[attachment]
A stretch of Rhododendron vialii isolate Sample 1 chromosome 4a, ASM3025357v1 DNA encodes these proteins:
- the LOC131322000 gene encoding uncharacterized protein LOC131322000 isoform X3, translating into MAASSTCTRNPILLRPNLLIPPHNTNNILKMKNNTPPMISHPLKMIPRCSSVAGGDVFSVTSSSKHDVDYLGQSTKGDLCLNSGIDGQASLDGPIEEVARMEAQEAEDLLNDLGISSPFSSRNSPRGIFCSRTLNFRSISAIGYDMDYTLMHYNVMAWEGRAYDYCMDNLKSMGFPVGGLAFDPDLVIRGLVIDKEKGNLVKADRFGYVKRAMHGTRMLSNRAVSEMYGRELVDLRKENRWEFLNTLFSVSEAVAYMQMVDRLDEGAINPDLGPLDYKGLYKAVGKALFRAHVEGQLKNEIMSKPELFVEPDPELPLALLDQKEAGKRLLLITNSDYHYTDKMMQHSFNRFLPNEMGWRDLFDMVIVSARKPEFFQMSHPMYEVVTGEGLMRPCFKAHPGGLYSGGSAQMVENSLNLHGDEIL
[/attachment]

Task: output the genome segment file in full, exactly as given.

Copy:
A stretch of Rhododendron vialii isolate Sample 1 chromosome 4a, ASM3025357v1 DNA encodes these proteins:
- the LOC131322000 gene encoding uncharacterized protein LOC131322000 isoform X3, translating into MAASSTCTRNPILLRPNLLIPPHNTNNILKMKNNTPPMISHPLKMIPRCSSVAGGDVFSVTSSSKHDVDYLGQSTKGDLCLNSGIDGQASLDGPIEEVARMEAQEAEDLLNDLGISSPFSSRNSPRGIFCSRTLNFRSISAIGYDMDYTLMHYNVMAWEGRAYDYCMDNLKSMGFPVGGLAFDPDLVIRGLVIDKEKGNLVKADRFGYVKRAMHGTRMLSNRAVSEMYGRELVDLRKENRWEFLNTLFSVSEAVAYMQMVDRLDEGAINPDLGPLDYKGLYKAVGKALFRAHVEGQLKNEIMSKPELFVEPDPELPLALLDQKEAGKRLLLITNSDYHYTDKMMQHSFNRFLPNEMGWRDLFDMVIVSARKPEFFQMSHPMYEVVTGEGLMRPCFKAHPGGLYSGGSAQMVENSLNLHGDEIL